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Jamaicans eye Olympic ice hockey after historic LATAM success

Published:Sunday | November 24, 2019 | 12:43 AMDaniel Wheeler - Gleaner Writer

If Jamaica qualifies an ice hockey team to the Winter Olympics, September 8, 2019 will be regarded as a key moment in the programme’s history.

Jamaica’s senior men’s ice hockey team, which captured the LATAM Cup Championship for the first time in Florida, gained the praise of Jamaicans home and abroad for their historic achievement, including Jamaica Olympic Ice Hockey Federation President Don Anderson.

“Firstly, this was a tremendous achievement by the senior team,” Anderson said. “By winning this tournament, we have forced other ice hockey playing countries to recognise and accept the arrival of Jamaica on this big stage.”

The tournament was hosted at the training facility of National Hockey League (NHL) team Florida Panthers. It comprised teams from Mexico, Brazil, Argentina, Venezuela, Chile ,and an assembled Rest of the World Squad.

Anderson described the impact of having NHL representatives present, as proof of the country’s growing emergence in the sport.

“The fact that the NHL saw the need to have a presence there speaks to the degree of interest that Jamaica has created by its participation,” he said.

Jamaica charged through the competition with three straight wins in pool play against Argentina, Brazil, and their final opponents, Colombia. After beating Mexico in the semi-finals, they faced Colombia again with the title at stake.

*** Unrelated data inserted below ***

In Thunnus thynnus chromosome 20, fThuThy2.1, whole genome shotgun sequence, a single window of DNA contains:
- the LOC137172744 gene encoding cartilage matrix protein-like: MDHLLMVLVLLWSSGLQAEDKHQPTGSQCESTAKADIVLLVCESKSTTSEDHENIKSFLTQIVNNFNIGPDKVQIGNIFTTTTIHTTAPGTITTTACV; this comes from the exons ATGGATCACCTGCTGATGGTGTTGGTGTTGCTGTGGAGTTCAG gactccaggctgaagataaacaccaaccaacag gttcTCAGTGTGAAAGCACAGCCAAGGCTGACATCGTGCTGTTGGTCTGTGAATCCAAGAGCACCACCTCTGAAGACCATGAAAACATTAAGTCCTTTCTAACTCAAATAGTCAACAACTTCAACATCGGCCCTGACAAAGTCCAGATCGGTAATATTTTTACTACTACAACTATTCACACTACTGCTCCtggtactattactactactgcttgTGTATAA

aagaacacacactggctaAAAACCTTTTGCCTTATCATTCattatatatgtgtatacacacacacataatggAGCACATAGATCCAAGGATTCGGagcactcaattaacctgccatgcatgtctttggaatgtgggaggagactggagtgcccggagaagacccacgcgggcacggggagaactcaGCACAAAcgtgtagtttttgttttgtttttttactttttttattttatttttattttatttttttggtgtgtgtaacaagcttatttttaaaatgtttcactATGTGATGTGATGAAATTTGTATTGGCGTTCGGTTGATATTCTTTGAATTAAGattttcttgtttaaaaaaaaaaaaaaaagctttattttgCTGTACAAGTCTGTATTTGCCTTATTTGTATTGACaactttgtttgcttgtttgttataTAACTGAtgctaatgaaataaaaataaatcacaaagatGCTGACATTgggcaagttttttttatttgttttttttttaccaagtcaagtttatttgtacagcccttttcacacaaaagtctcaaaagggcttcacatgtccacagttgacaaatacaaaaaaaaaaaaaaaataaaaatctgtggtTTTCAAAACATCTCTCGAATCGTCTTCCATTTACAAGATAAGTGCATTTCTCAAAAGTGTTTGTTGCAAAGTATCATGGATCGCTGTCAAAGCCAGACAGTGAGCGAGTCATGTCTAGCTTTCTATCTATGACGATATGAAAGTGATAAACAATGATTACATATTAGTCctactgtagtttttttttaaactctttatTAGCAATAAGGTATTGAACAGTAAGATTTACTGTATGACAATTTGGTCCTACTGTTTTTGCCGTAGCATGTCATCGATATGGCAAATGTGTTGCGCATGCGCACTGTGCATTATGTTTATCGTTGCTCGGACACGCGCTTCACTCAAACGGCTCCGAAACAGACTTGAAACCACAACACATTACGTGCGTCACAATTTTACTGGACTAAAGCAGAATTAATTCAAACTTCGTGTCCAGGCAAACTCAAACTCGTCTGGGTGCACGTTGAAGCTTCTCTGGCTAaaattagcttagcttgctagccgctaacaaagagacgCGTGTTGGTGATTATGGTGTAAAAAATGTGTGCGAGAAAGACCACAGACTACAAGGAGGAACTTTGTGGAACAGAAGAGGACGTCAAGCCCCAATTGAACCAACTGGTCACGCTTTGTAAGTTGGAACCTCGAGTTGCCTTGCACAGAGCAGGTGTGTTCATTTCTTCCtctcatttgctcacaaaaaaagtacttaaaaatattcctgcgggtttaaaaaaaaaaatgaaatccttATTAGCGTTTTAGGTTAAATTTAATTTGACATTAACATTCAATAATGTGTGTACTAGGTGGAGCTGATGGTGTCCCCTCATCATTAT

After leading 2-0 in the first period, the Colombians stormed back scoring in the second and third periods to level the match. After a goalless overtime period, the LATAM was decided in a shoot-out, which saw the Jamaicans prevailing 2-0, as Teegan Moore fired home the championship-winning shot.

Anderson was proud of the players, the majority of whom live overseas, with all claiming Jamaican heritage.

The administrator shared that the players were overcome with joy over the support that they received during the three-day tournament.

“They are very emotional about this and the open and vocal support they have received from the Minister of Sport Olivia Grange, the Jamaica Olympic Association, the coaching and management staff, the hundreds of spectators who turned up every day to cheer them on, our Consul General Oliver Mair, as well as some parents who travelled from very far, served to strengthen their conviction that playing for Jamaica is second to nothing they have experienced in the sport,” Anderson beamed.

Since the title win, plans have been put in place for the construction of an ice rink on the North Coast of the island.

Anderson in an earlier interview with The Sunday Gleaner welcomed the development but warned that it must be self-sufficient and feasible from a commercial perspective.

“Those are possibilities, but obviously, it has to be a commercially viable venture, so that it can pay for itself. So all of these things are being looked at. This is something that the federation and the ministry [of sport] have discussed in great detail,” Anderson said.

He referenced the success of the Jamaican bobsled team that made history with their Winter Olympic debut in 1988, stating that their success can be replicated in ice hockey.

“Internationally, the success of the bobsled team in making it to the Winter Olympics has helped to cement in the minds of the other ice hockey playing countries that it is quite possible for Jamaica to do so on the ice rink,” he said.